Really? This is the Wonder Bread of technological innovations. It's everywhere, and yet I can't tell where it's made anything better. I've been in on many a potentially-fascinating lecture that, distilled to a series of slides on a computer, became "Meh".
16. Microwave popcorn
I confess: I love microwave popcorn. I also love regular popcorn, but I almost never pop it the right way anymore. (By the way: the best traditional corn popper I've ever discovered is the Chinese wok. Works better than those electric corn poppers. And air-popped popcorn is the tool of the Devil.)
17. High tech footwear
What is high-tech footwear? Scientifically-designed Air Jordans? I'm a Birkenstocks-and-overalls type, and I buy my shoes at Target and Payless.
18. Online stock trading
Sure. Because the world needed a way to take capitalism and give it a stiff shot of meth.
19. Big Bertha golf clubs
I don't know a thing about these, but if they help me putt my ball past the big windmill on Hole Six, bring 'em on!
20. Disposable contact lenses
I don't wear contacts. My glasses are only necessary for reading and computer stuff, so these have no effect on me at all.
Meh. For this kind of thing, I prefer a treadmill with a programmable hill-resistance thingy. (I've actually been doing a lot of walking lately, because I've decided that I've backslid on my health long enough. I take the personal CD player and hit the road for an hour, most days. No idea if I've lost any weight yet, but time will tell when my clothes start feeling looser.)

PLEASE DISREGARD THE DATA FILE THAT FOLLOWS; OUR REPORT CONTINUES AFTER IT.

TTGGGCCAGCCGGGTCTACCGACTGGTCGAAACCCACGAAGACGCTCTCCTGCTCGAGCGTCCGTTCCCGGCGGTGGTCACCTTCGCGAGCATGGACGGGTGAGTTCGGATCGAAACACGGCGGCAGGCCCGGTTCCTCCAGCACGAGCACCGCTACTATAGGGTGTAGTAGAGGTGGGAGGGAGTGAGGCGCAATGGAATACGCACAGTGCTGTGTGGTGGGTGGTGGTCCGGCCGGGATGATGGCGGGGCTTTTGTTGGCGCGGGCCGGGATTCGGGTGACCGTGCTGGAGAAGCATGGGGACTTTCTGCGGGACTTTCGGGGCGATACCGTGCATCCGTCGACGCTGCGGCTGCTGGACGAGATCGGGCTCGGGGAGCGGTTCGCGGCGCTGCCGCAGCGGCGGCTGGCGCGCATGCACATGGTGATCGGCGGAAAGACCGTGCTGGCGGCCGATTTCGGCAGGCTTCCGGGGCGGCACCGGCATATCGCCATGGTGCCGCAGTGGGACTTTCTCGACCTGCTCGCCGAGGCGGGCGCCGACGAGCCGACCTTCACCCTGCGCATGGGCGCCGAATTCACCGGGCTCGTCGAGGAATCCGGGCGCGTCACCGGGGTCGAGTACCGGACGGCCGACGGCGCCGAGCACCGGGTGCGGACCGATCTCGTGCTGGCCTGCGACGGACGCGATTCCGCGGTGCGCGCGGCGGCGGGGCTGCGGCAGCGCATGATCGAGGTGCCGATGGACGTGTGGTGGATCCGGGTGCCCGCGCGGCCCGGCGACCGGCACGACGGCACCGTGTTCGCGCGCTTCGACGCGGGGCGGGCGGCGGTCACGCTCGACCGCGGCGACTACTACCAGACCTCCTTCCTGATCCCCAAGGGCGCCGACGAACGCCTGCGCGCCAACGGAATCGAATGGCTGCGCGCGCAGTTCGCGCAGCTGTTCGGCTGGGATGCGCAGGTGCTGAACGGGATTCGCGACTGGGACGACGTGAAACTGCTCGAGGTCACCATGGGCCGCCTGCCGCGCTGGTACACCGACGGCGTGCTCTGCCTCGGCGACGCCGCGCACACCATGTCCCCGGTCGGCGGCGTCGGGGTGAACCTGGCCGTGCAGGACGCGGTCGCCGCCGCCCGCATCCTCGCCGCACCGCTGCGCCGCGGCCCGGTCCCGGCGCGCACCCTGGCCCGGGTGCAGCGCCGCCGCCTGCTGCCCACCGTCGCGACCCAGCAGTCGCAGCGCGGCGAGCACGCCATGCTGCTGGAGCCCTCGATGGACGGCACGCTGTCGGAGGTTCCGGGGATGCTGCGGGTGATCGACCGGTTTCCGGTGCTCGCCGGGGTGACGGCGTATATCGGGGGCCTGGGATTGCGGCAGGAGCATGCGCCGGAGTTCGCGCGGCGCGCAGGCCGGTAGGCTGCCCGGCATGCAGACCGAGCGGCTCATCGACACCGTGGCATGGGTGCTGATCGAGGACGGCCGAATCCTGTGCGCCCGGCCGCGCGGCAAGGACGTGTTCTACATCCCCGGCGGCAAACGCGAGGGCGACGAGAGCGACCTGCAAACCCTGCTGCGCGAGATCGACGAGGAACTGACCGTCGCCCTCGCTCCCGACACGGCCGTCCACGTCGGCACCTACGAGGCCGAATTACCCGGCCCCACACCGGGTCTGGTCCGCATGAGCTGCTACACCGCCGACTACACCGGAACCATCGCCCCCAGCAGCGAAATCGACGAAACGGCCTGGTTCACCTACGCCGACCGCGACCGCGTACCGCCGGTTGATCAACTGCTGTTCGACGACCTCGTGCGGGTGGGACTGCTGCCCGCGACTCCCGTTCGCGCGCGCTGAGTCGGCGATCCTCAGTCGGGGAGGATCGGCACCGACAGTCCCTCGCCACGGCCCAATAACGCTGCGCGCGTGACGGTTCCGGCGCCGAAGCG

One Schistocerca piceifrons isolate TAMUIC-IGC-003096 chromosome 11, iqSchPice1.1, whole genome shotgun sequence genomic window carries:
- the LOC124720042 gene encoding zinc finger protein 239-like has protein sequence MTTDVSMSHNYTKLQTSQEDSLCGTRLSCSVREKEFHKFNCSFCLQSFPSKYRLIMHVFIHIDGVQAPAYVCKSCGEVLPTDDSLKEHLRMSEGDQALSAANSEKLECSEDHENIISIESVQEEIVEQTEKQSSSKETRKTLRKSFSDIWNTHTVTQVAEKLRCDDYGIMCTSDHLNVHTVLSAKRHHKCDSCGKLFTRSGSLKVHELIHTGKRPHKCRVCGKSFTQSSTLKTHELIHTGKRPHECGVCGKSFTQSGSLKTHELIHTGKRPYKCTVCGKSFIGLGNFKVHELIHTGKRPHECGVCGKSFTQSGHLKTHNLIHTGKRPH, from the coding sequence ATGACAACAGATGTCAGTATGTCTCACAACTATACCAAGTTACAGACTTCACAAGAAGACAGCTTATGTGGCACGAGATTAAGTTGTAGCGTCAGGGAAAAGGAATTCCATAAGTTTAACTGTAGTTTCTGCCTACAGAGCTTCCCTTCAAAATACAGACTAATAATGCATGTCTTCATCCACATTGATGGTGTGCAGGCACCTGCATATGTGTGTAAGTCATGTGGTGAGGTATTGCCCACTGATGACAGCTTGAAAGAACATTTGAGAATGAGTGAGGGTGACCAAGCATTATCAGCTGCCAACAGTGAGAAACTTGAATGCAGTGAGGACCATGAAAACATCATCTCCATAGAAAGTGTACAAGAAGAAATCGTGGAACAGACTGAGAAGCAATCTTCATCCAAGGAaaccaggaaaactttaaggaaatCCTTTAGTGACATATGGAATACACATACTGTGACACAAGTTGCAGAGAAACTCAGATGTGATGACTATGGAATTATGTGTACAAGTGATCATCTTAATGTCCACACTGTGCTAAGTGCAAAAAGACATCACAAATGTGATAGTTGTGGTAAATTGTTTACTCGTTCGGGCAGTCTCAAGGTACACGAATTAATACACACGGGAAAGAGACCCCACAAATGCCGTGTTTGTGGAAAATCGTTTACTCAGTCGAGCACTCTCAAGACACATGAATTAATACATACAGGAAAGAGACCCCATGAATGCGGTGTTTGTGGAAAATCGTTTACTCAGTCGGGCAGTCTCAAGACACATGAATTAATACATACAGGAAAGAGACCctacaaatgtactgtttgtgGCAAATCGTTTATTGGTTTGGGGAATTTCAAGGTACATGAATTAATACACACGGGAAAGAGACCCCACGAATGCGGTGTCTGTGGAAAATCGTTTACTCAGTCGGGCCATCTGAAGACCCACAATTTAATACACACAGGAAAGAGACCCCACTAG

No opinion whatsoever. Don't have it, no plans to get it anytime in the foreseeable future. Sounds cool, but so do lots of things.
I like liquid hand soaps just from the neatness angle -- no bar of soap oozing all over a soapdish on the bathroom counter -- but I don't much care about the anti-germ thing. The idea is to get germs off your hands entirely, after all, so bar soap works fine for that.
24. Home satellite TV
Heh. We're using rabbit-ears.
Huh? This is better than the compact disc? I had some fun times at a karaoke bar in college (never sang myself), but come on. The CD made music sound so great, and setting aside all the crap about record companies charging absurd prices for them, the CD is terrific. I still have the first CD I ever owned (Herbert von Karajan conducting the Berlin Philharmonic in Strauss's Eine Alpensinfonie), and it still sounds great. Since I got my first CD player for Christmas in 1988, with that disc being one of several my parents threw in to the package, that means I've owned that disc for eighteen-and-a-half years. Will MP3's still be the way we're listening to music in 2025? Somehow I doubt it.
What about widespread GPS technology? Or the friggin' World Wide Web? Yeah, the bones of the Internet existed before 1982, but not the Web. And I'd cite digital visual effects in movies. Lots of people complain about rampant CGI in movies, but frankly, the crap-to-goodness ratio back in the days when effects were models and matte paintings probably wasn't any less than it is now.